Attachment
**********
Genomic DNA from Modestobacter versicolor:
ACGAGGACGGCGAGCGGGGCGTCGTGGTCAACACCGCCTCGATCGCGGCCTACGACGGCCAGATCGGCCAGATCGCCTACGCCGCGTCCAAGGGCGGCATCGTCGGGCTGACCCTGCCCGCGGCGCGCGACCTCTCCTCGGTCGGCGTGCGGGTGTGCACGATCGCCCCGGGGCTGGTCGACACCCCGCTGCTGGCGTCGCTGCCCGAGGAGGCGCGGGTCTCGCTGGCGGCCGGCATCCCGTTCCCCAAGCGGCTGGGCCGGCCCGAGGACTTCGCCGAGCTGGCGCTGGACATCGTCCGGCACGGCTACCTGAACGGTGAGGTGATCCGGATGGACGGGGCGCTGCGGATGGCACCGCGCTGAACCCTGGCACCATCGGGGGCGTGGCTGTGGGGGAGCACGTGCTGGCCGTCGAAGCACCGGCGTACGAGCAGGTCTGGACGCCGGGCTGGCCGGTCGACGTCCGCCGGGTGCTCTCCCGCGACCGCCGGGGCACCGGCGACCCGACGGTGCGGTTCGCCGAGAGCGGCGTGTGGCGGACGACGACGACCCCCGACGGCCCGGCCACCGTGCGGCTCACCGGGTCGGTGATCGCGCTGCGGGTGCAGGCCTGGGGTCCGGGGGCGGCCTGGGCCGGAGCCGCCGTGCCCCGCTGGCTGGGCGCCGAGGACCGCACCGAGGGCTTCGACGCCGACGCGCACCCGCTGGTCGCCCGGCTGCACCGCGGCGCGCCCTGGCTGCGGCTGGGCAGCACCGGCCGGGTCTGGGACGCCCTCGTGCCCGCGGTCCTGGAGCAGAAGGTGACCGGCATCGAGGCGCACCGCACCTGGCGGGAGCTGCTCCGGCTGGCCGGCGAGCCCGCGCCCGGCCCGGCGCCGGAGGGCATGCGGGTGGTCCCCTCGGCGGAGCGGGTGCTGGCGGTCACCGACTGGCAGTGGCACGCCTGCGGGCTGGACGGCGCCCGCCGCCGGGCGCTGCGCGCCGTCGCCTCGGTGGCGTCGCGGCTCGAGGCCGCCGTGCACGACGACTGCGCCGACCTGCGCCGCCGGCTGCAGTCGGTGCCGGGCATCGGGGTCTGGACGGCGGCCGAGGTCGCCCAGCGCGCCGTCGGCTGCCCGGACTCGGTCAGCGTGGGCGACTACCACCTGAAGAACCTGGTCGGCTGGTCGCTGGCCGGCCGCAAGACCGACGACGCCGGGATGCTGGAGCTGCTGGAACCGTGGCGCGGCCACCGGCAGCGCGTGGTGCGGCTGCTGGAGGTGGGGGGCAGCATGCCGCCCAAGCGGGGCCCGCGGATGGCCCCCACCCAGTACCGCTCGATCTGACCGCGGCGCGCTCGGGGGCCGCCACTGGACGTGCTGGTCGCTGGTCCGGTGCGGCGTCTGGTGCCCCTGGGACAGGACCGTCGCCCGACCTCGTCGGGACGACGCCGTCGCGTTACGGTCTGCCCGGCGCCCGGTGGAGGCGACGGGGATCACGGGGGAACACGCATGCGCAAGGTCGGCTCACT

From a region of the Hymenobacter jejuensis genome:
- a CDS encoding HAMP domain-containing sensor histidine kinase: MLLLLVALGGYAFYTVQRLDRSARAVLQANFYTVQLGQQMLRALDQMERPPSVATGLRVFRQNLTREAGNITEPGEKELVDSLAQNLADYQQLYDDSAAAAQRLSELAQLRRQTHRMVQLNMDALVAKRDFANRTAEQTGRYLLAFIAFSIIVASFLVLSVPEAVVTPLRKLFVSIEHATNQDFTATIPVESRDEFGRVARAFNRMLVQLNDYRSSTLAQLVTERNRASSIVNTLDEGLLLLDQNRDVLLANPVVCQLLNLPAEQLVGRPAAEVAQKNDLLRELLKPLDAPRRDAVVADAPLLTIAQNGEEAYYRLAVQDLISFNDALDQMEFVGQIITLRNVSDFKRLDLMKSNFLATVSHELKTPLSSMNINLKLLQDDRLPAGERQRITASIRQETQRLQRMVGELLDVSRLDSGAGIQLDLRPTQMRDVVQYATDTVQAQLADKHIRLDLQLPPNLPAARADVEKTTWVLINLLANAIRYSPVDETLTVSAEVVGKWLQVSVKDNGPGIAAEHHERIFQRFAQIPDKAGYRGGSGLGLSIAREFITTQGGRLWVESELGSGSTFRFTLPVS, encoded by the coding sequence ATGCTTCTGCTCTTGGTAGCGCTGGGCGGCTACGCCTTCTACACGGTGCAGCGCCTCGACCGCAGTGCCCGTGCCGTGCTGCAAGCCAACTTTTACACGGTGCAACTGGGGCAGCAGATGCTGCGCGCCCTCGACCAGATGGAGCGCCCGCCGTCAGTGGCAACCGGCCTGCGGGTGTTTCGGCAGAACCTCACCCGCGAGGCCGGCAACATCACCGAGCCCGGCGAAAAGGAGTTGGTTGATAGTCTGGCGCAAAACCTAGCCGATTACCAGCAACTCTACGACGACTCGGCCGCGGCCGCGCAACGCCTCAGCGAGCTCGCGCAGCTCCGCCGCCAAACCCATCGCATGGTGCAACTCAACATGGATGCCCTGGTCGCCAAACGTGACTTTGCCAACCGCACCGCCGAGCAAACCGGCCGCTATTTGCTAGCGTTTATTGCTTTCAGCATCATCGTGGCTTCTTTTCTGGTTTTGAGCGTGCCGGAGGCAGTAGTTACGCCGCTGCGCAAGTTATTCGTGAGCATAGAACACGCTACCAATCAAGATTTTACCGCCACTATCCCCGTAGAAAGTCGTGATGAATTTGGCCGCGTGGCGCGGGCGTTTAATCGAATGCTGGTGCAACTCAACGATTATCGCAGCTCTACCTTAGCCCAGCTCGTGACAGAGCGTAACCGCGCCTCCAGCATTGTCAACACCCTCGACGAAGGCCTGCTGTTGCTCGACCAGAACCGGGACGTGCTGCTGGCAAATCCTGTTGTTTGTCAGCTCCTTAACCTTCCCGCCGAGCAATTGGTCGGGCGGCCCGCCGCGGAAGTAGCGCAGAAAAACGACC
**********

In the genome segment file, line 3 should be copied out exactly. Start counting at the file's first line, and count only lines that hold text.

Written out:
From a region of the Hymenobacter jejuensis genome: